Those groups can provide various items from a pre-approved list that includes FDA-approved overdose reversal medication, safe sex kits, syringes and infectious disease testing kits, among other items.
Blackburn and several other Republican senators cited claims by some conservative outlets that the safe smoking kits would include glass smoking devices.
“It would be absolutely absurd to send government-funded drug paraphernalia to underserved communities,” she said in a statement last week.
Health and Human Services Secretary Xavier Becerra and the Office of National Drug Control Policy Director Dr. Rahul Gupta rebuffed the claims, saying in a statement last week that “no federal funding will be used directly or through subsequent reimbursement of grantees to put pipes in safe smoking kits.”
They noted the Biden administration is setting up the grant program as part of a comprehensive plan that includes “proven harm reduction strategies like providing naloxone, fentanyl test strips, and clean syringes, as well as taking decisive actions to go after violent criminals who are trafficking illicit drugs like fentanyl across our borders and into our communities.”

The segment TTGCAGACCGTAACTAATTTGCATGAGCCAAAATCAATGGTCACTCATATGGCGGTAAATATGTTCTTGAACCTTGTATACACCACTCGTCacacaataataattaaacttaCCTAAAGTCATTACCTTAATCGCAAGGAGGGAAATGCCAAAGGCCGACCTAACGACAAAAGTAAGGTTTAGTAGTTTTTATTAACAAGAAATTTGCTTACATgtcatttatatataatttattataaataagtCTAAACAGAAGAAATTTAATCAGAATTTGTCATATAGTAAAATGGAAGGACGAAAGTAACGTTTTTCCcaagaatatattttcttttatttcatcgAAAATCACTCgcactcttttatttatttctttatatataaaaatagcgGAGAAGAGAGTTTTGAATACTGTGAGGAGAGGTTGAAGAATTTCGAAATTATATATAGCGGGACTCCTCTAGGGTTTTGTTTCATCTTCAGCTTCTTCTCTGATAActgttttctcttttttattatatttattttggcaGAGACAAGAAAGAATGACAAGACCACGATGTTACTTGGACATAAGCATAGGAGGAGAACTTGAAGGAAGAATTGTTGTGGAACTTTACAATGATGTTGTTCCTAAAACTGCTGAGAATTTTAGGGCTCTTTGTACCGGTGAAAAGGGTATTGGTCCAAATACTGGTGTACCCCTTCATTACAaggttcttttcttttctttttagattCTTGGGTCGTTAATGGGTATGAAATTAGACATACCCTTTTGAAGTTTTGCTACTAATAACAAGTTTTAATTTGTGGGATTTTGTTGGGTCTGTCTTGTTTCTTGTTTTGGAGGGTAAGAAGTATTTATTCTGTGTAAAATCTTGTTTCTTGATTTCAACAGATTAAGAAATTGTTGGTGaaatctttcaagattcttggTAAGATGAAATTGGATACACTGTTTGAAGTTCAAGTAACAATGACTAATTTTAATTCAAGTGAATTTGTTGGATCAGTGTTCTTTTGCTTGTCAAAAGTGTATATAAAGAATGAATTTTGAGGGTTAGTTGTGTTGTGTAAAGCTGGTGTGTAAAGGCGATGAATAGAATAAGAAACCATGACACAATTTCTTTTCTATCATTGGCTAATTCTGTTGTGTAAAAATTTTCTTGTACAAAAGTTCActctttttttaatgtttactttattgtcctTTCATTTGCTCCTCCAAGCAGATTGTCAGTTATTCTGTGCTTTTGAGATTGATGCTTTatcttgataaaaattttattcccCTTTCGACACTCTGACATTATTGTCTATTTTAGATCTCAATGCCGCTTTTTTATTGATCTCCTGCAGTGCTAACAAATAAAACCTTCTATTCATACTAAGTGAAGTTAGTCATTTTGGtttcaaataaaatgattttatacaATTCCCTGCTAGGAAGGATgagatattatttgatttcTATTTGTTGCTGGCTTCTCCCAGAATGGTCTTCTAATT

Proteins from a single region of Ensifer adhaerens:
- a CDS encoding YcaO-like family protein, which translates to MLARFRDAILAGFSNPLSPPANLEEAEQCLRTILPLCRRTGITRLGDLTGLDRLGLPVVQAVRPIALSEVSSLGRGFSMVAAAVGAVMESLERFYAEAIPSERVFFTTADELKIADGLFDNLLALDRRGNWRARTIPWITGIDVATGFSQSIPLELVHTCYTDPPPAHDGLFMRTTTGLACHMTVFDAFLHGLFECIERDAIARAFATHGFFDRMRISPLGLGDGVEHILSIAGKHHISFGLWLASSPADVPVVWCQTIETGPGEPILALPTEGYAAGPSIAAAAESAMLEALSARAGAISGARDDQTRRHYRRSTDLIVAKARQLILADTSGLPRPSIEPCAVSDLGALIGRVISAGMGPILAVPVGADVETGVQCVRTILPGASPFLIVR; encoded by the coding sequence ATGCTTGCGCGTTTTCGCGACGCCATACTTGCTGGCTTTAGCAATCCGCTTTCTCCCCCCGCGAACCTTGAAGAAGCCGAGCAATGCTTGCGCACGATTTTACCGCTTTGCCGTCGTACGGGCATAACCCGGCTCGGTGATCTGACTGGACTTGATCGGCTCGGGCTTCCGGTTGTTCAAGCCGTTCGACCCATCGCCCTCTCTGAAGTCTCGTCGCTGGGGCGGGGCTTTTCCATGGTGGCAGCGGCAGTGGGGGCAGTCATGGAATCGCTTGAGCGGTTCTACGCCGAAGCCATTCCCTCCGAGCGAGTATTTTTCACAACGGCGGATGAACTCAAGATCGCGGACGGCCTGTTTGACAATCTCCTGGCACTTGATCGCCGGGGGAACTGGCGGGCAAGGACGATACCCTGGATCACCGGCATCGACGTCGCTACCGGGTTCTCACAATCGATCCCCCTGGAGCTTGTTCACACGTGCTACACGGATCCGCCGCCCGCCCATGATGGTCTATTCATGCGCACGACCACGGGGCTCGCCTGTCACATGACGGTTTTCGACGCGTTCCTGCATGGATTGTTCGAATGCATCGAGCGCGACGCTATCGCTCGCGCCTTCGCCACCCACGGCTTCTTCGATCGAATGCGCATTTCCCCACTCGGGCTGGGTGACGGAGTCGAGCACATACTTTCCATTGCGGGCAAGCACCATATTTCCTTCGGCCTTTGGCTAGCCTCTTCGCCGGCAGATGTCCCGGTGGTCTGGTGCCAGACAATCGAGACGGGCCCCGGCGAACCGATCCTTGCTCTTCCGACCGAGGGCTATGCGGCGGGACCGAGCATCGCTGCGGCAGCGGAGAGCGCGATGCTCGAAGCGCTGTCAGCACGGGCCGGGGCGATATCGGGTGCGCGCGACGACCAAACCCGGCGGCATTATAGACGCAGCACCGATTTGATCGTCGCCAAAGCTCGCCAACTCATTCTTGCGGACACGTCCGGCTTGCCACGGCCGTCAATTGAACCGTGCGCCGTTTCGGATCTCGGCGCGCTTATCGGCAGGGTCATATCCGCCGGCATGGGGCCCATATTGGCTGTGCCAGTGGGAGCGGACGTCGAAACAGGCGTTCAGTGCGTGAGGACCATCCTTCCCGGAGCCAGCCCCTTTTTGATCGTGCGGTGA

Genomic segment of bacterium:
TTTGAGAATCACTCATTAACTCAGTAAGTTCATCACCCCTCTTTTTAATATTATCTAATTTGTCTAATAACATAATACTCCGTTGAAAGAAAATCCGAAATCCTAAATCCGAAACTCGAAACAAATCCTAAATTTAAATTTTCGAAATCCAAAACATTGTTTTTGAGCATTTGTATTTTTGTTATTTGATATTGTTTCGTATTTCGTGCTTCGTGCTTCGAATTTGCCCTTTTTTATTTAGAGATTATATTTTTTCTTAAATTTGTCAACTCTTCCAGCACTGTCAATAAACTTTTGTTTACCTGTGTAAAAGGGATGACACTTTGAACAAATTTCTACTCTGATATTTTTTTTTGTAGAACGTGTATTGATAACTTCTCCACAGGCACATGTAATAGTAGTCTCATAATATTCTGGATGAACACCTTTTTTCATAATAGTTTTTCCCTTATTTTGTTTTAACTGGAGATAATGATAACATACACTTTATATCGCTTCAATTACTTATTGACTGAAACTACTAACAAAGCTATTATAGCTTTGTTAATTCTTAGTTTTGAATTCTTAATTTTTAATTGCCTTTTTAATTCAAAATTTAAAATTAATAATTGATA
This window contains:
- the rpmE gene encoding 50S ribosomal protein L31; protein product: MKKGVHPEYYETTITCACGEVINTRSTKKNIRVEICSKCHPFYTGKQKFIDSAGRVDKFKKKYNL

Blackburn’s hold remained through Tuesday evening, though other Republican calls for amendment votes delayed a final Senate vote on the three-week spending bill until Thursday evening.
Senate Democrats would normally have held votes quickly to reject the Republican amendments. But the absences of at least two Democratic senators Thursday meant there was a possibility at least one of the proposals would have been added to the bill.